This article is from the archive of our partner National Journal

Senate Minority Leader Harry Reid's statement Tuesday that he is a "hell no" on legislation that would give the White House more leverage to negotiate trade deals is reflective of many Democrats on the Senate Finance Committee. But while it is likely that most of the committee's 12 Democrats will still be opposed to a new trade authority, there are signs that just enough Democrats might be open to the bill as it prepares to go into markup on Wednesday.

Senate Democrats have criticized the Finance Committee's process in introducing legislation giving the president Trade Promotion Authority, also known as "fast-track authority," under which the White House would have more leverage to negotiate trade deals like the 12-nation Trans-Pacific Partnership and make the final votes subject to an up-or-down vote without the ability to amend. The legislation for the authority was announced last week by Republican Finance Chairman Orrin Hatch and Democratic ranking member Ron Wyden.

Wyden, who has been criticized by progressives over his support for free trade, said at a hearing Tuesday that the TPP legislation will have a strong emphasis on labor and environmental standards, and any trade deal would be public 60 days before the president could sign it.

GOP Sen. John Thune told reporters Tuesday that four to five Democrats on the committee will likely vote for Trade Promotion Authority. Among potential Democratic "yes" votes are Sen. Thomas Carper, who tweeted praise for Hatch and Wyden's compromise and has spoken supportively of Trade Promotion Authority in previous years.

Sen. Maria Cantwell, another possible Democratic TPA supporter, said the TPA should be accompanied by Trade Adjustment Assistance, which helps workers who are displaced as a result of foreign trade deals, a natural concern for many Democrats who worry about lost jobs in trade agreements.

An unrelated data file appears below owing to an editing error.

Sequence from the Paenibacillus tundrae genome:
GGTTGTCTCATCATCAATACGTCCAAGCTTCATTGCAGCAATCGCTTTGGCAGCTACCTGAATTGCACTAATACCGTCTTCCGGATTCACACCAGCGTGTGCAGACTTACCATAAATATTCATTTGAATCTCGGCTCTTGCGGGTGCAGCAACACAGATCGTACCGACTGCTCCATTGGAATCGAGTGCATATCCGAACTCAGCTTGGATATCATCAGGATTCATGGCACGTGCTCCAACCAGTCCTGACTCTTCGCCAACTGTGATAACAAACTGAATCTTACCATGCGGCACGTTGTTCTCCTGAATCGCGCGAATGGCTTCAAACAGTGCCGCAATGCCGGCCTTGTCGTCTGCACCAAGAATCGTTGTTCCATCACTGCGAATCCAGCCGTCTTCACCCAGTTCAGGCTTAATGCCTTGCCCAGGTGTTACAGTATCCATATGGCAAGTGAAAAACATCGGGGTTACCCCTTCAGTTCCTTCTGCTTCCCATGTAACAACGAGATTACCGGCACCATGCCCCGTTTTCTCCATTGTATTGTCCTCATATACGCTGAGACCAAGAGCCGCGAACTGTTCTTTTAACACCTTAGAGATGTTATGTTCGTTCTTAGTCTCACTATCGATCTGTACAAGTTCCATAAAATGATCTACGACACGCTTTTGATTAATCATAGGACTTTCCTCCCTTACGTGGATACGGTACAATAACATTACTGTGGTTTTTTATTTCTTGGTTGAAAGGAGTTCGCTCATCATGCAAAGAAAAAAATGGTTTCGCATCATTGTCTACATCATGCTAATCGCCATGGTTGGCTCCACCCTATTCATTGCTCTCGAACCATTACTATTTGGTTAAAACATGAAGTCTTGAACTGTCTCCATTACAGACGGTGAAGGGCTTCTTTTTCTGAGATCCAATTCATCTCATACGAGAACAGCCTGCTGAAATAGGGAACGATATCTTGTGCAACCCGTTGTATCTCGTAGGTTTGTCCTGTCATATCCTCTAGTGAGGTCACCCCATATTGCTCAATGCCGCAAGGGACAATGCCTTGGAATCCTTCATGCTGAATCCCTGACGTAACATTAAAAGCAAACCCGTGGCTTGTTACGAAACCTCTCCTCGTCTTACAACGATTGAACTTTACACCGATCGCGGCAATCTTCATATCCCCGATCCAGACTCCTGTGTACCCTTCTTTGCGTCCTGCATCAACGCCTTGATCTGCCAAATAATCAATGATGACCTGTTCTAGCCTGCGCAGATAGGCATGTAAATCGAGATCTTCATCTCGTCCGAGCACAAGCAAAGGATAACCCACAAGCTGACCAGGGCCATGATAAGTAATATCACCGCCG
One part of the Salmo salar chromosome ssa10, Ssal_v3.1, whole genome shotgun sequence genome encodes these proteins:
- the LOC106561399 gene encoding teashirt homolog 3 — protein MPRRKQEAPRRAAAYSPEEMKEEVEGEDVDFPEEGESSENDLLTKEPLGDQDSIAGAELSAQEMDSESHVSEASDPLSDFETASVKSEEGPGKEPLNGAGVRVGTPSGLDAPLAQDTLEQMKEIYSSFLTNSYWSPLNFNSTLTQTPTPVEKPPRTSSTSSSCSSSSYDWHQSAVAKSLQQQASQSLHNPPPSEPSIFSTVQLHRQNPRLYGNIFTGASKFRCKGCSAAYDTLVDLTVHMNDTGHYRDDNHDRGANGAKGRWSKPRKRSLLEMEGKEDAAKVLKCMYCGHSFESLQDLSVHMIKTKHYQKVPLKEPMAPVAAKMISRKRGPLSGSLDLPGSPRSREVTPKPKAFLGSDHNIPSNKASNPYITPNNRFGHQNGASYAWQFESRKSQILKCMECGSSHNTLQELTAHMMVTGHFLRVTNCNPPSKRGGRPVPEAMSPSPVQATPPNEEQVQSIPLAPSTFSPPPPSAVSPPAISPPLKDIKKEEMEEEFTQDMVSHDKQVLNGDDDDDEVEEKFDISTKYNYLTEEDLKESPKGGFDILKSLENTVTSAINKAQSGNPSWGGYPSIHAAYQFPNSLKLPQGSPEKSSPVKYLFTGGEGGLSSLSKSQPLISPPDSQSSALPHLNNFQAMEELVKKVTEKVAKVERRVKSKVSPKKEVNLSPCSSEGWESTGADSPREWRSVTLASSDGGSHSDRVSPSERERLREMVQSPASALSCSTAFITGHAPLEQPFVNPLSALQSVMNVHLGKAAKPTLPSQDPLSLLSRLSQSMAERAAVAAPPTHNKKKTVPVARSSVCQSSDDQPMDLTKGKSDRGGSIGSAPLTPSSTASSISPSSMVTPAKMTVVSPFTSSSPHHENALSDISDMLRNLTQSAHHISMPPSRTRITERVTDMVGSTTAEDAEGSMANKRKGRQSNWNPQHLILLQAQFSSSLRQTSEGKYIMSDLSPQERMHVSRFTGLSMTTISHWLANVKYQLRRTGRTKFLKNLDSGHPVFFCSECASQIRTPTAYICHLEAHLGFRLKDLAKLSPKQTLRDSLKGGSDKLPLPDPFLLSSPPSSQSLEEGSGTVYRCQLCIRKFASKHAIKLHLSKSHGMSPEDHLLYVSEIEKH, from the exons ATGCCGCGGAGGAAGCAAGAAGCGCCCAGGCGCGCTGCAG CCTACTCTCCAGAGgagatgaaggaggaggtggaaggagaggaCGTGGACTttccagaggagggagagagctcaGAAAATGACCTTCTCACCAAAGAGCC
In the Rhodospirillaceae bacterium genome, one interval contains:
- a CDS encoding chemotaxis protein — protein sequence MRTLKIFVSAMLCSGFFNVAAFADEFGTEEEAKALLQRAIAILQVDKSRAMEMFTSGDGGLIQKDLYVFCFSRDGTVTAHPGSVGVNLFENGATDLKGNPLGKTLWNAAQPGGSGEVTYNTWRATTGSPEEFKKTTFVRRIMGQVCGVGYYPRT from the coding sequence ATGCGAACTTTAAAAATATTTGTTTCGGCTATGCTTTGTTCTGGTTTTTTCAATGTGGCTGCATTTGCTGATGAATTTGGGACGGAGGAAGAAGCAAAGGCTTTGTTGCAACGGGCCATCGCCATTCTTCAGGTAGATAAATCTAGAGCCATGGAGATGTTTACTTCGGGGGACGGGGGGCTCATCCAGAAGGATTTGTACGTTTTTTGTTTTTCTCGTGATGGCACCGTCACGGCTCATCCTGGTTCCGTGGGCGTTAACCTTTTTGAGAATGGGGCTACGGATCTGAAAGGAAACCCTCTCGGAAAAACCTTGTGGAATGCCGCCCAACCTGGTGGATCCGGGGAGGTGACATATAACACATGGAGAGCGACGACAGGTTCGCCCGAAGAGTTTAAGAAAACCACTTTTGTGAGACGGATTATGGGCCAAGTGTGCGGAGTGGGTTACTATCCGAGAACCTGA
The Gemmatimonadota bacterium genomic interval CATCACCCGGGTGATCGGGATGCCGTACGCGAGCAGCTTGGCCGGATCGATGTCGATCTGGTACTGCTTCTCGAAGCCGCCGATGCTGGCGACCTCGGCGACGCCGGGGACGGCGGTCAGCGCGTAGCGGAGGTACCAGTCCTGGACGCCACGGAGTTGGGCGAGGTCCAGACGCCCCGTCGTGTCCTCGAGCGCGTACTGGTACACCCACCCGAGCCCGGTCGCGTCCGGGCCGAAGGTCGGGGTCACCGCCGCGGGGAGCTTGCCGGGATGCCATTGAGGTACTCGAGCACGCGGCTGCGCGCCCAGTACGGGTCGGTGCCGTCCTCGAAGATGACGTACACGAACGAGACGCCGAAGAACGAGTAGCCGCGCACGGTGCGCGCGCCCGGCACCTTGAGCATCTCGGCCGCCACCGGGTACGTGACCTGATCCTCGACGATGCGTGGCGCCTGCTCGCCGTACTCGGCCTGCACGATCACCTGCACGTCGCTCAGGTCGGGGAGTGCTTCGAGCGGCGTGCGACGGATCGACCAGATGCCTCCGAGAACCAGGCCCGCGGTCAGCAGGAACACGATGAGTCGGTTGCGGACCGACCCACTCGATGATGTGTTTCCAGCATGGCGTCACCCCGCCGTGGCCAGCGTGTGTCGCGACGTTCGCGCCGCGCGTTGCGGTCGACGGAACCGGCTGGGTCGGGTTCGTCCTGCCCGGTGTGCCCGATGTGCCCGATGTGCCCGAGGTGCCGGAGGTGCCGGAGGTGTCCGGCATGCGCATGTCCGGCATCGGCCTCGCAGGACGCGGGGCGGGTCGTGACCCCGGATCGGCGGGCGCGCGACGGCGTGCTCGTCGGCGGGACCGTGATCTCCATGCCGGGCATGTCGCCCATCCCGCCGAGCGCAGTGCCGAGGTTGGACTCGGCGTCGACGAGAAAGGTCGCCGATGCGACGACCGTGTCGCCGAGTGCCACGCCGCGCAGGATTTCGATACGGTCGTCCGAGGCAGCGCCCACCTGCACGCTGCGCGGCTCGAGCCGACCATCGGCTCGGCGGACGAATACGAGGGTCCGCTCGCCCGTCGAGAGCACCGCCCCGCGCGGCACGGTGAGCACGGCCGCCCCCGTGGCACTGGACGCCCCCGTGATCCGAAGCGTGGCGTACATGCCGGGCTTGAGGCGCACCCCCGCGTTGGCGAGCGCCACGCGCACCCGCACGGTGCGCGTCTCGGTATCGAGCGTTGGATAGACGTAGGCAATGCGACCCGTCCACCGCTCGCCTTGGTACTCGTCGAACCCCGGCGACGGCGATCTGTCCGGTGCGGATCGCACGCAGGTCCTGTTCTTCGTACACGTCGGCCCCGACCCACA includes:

"You've got to have TAA to go with trade," Cantwell told National Journal. "I'm a supporter of TPA, but listen, the notion that kind of rumpled up around in the last couple of days that TAA might not get done is a very bad message. You've got to take care of the workforce."

Some progressives are concerned that the TPP will repeat what they felt were mistakes of previous free trade deals like the North American Free Trade Agreement. But Democratic Sen. Mark Warner said the scenarios are different.

"I think, though, America is in a different position today and through a strong trade agreement, we're going to become a net job gainer," Warner told National Journal. Regarding the Trans-Pacific Partnership, however, Warner said, "Let's look at TPP as we get details."

The Obama administration is adamant about pushing Democrats on the Hill on what could possibly be one of its few accomplishments in its second term. In an interview with MSNBC that's airing Tuesday, President Obama came out strongly against Sen. Elizabeth Warren, who is not on the Finance Committee, saying she was "wrong" on trade, further revealing the gap between the White House and the Massachusetts Democrat. Members of the administration, like U.S. Trade Representative Michael Froman and Labor Secretary Thomas Perez, have met with Democratic members of the House recently to lobby them on the deal.

Still, many Democratic senators side with Reid, saying they have reservations.

"I still have concerns, of course. We have to go through an amendment process and hopefully we'll see what that can produce," Sen. Robert Menendez said ahead of the hearing on Tuesday, adding that he has a whole host of amendments he's ready to offer.

Sen. Chuck Schumer, who has previously criticized the committee's process on TPA, said he still has reservations.

"I would have liked to see more witnesses, but I'm glad we had at least two," Schumer said on Tuesday, in reference to AFL-CIO President Richard Trumka and U.S. Chamber of Commerce President and CEO Tom Donohue.

Donohue was optimistic that there would be enough votes in the committee for Trade Promotion Authority, though he wouldn't get into specifics.

"I leave the counting of votes to my colleagues; just let me simply say we'll get enough," Donohue told National Journal.

This article is from the archive of our partner National Journal.

We want to hear what you think about this article. Submit a letter to the editor or write to letters@theatlantic.com.